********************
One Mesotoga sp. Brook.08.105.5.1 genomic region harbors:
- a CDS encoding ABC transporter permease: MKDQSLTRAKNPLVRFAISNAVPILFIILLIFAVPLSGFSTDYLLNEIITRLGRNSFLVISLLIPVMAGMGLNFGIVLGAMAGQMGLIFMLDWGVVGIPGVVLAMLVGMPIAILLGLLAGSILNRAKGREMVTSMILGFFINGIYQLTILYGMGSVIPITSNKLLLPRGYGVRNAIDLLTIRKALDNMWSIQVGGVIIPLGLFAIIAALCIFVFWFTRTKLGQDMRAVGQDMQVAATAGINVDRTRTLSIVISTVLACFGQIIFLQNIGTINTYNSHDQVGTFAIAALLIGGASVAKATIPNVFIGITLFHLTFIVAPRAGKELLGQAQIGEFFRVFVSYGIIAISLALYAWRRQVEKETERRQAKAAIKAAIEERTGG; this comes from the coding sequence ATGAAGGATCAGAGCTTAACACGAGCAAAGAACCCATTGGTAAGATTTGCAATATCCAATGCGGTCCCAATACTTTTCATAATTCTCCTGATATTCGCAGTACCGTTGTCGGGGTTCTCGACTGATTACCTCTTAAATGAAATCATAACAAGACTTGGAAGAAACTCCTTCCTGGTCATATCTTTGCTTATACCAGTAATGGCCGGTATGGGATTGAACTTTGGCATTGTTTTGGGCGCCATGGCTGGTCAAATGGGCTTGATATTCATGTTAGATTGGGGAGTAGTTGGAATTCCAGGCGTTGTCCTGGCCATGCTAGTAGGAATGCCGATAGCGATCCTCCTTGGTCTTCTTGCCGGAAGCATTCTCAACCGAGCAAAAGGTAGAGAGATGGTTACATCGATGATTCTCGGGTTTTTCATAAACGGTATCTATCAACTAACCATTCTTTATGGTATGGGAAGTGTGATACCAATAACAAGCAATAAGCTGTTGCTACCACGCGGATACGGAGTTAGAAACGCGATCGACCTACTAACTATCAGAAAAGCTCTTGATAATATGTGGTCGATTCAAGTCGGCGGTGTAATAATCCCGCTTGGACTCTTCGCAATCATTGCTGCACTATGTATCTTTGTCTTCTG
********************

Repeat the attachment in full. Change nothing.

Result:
One Mesotoga sp. Brook.08.105.5.1 genomic region harbors:
- a CDS encoding ABC transporter permease: MKDQSLTRAKNPLVRFAISNAVPILFIILLIFAVPLSGFSTDYLLNEIITRLGRNSFLVISLLIPVMAGMGLNFGIVLGAMAGQMGLIFMLDWGVVGIPGVVLAMLVGMPIAILLGLLAGSILNRAKGREMVTSMILGFFINGIYQLTILYGMGSVIPITSNKLLLPRGYGVRNAIDLLTIRKALDNMWSIQVGGVIIPLGLFAIIAALCIFVFWFTRTKLGQDMRAVGQDMQVAATAGINVDRTRTLSIVISTVLACFGQIIFLQNIGTINTYNSHDQVGTFAIAALLIGGASVAKATIPNVFIGITLFHLTFIVAPRAGKELLGQAQIGEFFRVFVSYGIIAISLALYAWRRQVEKETERRQAKAAIKAAIEERTGG; this comes from the coding sequence ATGAAGGATCAGAGCTTAACACGAGCAAAGAACCCATTGGTAAGATTTGCAATATCCAATGCGGTCCCAATACTTTTCATAATTCTCCTGATATTCGCAGTACCGTTGTCGGGGTTCTCGACTGATTACCTCTTAAATGAAATCATAACAAGACTTGGAAGAAACTCCTTCCTGGTCATATCTTTGCTTATACCAGTAATGGCCGGTATGGGATTGAACTTTGGCATTGTTTTGGGCGCCATGGCTGGTCAAATGGGCTTGATATTCATGTTAGATTGGGGAGTAGTTGGAATTCCAGGCGTTGTCCTGGCCATGCTAGTAGGAATGCCGATAGCGATCCTCCTTGGTCTTCTTGCCGGAAGCATTCTCAACCGAGCAAAAGGTAGAGAGATGGTTACATCGATGATTCTCGGGTTTTTCATAAACGGTATCTATCAACTAACCATTCTTTATGGTATGGGAAGTGTGATACCAATAACAAGCAATAAGCTGTTGCTACCACGCGGATACGGAGTTAGAAACGCGATCGACCTACTAACTATCAGAAAAGCTCTTGATAATATGTGGTCGATTCAAGTCGGCGGTGTAATAATCCCGCTTGGACTCTTCGCAATCATTGCTGCACTATGTATCTTTGTCTTCTG